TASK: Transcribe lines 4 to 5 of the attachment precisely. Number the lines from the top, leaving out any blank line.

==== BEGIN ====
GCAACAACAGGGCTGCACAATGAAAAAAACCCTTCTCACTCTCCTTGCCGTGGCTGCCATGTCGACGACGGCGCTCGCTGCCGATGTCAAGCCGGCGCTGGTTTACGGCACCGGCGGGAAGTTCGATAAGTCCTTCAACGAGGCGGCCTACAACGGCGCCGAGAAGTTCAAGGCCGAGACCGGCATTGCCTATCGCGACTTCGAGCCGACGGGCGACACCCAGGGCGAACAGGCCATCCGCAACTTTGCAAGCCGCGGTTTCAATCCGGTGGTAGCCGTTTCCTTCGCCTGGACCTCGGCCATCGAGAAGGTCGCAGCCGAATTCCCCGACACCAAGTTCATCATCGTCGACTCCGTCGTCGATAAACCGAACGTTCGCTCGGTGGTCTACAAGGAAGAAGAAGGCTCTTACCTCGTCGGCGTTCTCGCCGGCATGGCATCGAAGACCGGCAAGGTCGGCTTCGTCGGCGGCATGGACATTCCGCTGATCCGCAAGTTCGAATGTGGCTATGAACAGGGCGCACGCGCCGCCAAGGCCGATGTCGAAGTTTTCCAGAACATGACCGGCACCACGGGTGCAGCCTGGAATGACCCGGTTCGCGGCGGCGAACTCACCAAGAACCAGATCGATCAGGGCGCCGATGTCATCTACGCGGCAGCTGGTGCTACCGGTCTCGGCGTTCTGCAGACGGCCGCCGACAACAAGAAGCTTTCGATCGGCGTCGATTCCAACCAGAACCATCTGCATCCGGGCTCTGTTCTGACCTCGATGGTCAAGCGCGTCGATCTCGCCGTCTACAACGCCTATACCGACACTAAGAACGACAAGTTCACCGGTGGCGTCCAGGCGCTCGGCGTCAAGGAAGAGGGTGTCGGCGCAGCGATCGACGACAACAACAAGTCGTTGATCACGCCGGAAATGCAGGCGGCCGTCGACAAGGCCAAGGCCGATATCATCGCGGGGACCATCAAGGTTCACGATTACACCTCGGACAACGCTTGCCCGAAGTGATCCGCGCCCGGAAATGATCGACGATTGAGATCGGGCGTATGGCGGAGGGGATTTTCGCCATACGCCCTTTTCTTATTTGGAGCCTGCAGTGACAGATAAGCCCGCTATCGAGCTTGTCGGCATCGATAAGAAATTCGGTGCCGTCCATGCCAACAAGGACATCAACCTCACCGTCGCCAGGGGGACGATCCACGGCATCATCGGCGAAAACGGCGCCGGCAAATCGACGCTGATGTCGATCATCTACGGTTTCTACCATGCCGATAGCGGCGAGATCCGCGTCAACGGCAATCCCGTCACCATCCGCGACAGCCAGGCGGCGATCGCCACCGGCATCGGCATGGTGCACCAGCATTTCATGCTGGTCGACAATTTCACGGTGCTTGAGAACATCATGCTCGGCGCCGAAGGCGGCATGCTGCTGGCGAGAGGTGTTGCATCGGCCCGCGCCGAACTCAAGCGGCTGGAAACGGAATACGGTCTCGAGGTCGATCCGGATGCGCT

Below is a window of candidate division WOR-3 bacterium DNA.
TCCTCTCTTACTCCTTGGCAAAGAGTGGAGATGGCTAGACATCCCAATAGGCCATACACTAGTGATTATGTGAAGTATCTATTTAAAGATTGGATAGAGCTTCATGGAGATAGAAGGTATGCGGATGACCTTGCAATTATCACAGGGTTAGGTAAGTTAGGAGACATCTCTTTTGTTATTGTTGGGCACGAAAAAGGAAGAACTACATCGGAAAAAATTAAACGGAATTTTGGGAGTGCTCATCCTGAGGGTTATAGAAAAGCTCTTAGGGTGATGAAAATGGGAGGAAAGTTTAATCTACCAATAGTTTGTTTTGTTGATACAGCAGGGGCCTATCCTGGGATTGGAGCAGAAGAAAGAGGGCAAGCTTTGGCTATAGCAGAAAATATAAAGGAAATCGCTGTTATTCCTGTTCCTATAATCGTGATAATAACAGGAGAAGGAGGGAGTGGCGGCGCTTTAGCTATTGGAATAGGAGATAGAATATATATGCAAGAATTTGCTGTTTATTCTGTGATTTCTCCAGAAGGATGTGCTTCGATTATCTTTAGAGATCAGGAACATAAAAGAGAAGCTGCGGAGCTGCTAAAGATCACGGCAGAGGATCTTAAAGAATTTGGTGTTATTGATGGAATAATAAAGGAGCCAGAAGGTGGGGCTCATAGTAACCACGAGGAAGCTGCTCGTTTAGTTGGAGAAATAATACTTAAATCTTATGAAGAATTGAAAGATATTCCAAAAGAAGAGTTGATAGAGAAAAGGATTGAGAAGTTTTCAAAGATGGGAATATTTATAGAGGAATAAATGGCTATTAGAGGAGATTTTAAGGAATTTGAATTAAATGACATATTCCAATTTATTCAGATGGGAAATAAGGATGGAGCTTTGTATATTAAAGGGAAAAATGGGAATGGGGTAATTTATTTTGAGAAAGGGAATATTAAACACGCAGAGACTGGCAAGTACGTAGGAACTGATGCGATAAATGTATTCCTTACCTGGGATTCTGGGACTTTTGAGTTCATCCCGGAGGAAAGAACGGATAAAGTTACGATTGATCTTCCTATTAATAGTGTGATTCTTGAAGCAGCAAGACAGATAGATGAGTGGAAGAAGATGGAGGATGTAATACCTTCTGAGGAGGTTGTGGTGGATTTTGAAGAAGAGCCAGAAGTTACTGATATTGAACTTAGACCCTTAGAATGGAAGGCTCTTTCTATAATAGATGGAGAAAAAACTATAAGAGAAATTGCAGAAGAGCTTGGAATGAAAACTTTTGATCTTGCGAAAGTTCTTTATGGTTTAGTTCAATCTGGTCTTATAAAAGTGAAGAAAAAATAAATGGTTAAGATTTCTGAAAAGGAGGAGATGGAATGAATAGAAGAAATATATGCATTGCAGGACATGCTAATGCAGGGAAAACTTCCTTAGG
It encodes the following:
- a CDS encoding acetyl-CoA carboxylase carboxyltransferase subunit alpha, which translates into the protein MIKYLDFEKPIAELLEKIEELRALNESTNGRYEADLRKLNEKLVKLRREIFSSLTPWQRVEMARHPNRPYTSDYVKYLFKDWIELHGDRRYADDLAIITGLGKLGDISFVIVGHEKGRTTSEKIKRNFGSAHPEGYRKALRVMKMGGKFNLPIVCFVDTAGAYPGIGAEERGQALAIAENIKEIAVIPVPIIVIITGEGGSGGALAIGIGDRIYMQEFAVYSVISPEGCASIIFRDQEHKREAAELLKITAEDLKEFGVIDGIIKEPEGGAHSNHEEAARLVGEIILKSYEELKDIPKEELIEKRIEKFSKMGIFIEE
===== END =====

It encodes the following:
- a CDS encoding acetyl-CoA carboxylase carboxyltransferase subunit alpha, which translates into the protein MIKYLDFEKPIAELLEKIEELRALNESTNGRYEADLRKLNEKLVKLRREIFSSLTPWQRVEMARHPNRPYTSDYVKYLFKDWIELHGDRRYADDLAIITGLGKLGDISFVIVGHEKGRTTSEKIKRNFGSAHPEGYRKALRVMKMGGKFNLPIVCFVDTAGAYPGIGAEERGQALAIAENIKEIAVIPVPIIVIITGEGGSGGALAIGIGDRIYMQEFAVYSVISPEGCASIIFRDQEHKREAAELLKITAEDLKEFGVIDGIIKEPEGGAHSNHEEAARLVGEIILKSYEELKDIPKEELIEKRIEKFSKMGIFIEE